About Kepler's Third Law

Highly Recommended
Like all our Science Reasoning Center activities, the completion of the Kepler's Third Law activity requires that a student use provided information about a phenomenon, experiment, or data presentation to answer questions. This information is accessible by tapping on the small thumbnails found on the bottom right of every question. However, it may be considerably easier to have a printed copy of this information or to display the information in a separate browser window. You can access this information from this page

The Standards
The Kepler's Third Law activity describes an exercise in which students analyze period-radius data for the orbit of the (traditional) nine planets. The information is presented in the form of a data table and six different graphs of period and radius raised to various powers. Questions target a student's ability to understand the linear regression process, to recognize patterns in the data and graphs, to identify the relationship between the two variables, and to use the relationship to make predictions about the radius ratio or period ratio for planets in a fictional solar system.

Success with the activity requires some degree of proficiency with respect to  ...
  • Developing and Using Models (Science and Engineering Practice 2.1)
    Evaluate merits and limitations of two different models of the same proposed tool, process, mechanism, or system in order to select or revise a model that best fits the evidence or design criteria.
  • Planning and Carrying Out Investigations (Science and Engineering Practice 3.5)
    Make directional hypotheses that specify what happens to a dependent variable when an independent variable is manipulated.
  • Analyzing and Interpreting Data (Science and Engineering Practice 4.2)
    Apply concepts of statistics and probability (including determining function fits to data, slope, intercept, and correlation coefficient for linear fits) to scientific and engineering questions and problems, using digital tools when feasible.
  • Using Mathematics and Computational Thinking (Science and Engineering Practice 5.3)
    Use mathematical, computational, and/or algorithmic representations of phenomena or design solutions to describe and/or support claims and/or explanations.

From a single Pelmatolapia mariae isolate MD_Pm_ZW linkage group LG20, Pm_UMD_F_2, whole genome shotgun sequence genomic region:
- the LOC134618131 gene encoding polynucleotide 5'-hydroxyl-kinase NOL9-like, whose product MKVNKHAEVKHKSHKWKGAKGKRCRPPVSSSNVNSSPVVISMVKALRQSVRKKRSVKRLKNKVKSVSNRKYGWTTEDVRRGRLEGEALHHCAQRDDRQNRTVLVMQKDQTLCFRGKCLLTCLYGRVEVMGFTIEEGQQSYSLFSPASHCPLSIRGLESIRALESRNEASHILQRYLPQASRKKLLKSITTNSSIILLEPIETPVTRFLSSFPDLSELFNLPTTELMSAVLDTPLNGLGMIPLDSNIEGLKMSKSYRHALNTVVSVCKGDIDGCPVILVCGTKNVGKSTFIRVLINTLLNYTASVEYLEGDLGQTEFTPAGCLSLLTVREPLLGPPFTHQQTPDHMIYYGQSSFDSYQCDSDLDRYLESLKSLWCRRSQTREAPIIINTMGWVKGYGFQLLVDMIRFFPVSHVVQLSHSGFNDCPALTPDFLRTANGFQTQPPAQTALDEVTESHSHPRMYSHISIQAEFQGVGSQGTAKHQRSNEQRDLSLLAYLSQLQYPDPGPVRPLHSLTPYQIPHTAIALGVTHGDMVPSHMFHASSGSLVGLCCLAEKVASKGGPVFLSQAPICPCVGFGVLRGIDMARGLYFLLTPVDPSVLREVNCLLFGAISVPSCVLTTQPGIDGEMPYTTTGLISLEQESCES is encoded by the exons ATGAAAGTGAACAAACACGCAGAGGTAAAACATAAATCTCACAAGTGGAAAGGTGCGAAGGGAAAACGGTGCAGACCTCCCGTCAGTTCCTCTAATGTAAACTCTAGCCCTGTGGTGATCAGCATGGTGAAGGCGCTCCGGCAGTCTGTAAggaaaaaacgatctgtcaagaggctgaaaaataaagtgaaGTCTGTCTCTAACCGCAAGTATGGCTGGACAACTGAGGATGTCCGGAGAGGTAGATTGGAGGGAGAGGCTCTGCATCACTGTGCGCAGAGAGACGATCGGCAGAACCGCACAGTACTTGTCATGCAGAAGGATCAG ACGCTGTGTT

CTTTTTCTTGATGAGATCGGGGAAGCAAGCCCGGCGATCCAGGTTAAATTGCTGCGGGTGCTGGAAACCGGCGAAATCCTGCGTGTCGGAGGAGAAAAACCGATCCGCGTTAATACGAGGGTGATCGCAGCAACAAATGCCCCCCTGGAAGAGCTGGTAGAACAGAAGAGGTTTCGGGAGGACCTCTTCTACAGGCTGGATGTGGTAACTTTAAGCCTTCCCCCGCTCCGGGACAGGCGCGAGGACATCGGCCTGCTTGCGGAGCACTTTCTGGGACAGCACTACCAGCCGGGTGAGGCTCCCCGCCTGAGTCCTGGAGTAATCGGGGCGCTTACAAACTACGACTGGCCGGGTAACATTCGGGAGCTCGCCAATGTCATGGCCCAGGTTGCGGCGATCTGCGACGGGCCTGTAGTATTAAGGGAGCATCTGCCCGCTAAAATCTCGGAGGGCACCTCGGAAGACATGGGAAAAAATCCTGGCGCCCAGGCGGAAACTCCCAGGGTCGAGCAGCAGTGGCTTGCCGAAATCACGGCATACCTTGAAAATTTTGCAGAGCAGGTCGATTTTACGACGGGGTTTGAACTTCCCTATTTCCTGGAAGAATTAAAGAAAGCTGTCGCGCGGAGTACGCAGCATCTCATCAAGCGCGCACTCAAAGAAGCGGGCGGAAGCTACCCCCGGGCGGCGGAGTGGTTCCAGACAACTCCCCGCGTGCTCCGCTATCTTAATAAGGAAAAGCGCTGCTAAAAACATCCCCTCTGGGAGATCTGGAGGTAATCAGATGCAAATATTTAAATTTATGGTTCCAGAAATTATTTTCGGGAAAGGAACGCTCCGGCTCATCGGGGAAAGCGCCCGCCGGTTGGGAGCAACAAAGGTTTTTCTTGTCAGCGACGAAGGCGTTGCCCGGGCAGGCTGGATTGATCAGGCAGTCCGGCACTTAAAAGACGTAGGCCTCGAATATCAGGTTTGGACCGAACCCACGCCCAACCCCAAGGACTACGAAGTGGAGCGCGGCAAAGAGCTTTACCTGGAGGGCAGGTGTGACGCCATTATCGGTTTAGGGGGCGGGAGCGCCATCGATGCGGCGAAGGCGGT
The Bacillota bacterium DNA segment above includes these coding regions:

• Obtaining, Evaluating, and Communicating Information (Science and Engineering Practice 8.5)
    Communicate scientific and/or technical information or ideas (e.g. about phenomena and/or the process of development and the design and performance of a proposed process or system) in multiple formats (including orally, graphically, textually, and mathematically).
  • Patterns (Crosscutting Concept 1.5)
    Mathematical representations are needed to identify some patterns.

While the Kepler's Third Law activity addresses the five NextGen Science and Engineering Practices and the crosscutting concept above, the activity drew its greatest inspiration from ACT's College Readiness Standards for Science Reasoning. The activity consists of 42 questions organized into 13 Question Groups that are spread across the three activities. Most questions address standards in the Interpretation of Data (IOD) strand. A few questions address data from the Evaluation of Models, Inferences, and Experimental Results (EMI) strand and the Scientific Investigation (SIN) strand of the College Readiness Standards. The code given for the standard includes three letters to indicate the strand and three numbers to indicate the specific standard within that strand. Higher numbers are indicative of more complex science reasoning skills. The relationship between the questions and the standards is as follows:

Complementary and Similar Resources
The following resources at The Physics Classroom website complement the Kepler's Third Law Science Reasoning Activity. Teachers may find them useful for supporting students and/or as components of lesson plans and unit plans.

Physics Classroom Tutorial, Circular and Satellite Motion Chapter: Kepler's Three Laws

Physics Video Tutorial, Circular and Satellite Motion: Kepler's Three Laws

Physics Video Tutorial, Circular and Satellite Motion: Satellite Motion Math

Physics Interactives, Circular Motion and Gravitation: Orbital Motion Simulation

Minds On Physics, Circular Motion and Gravitation Module, Mission CG10: Kepler's Laws

The Calculator Pad, Circular Motion Chapter, Problem Sets CG16 - CG18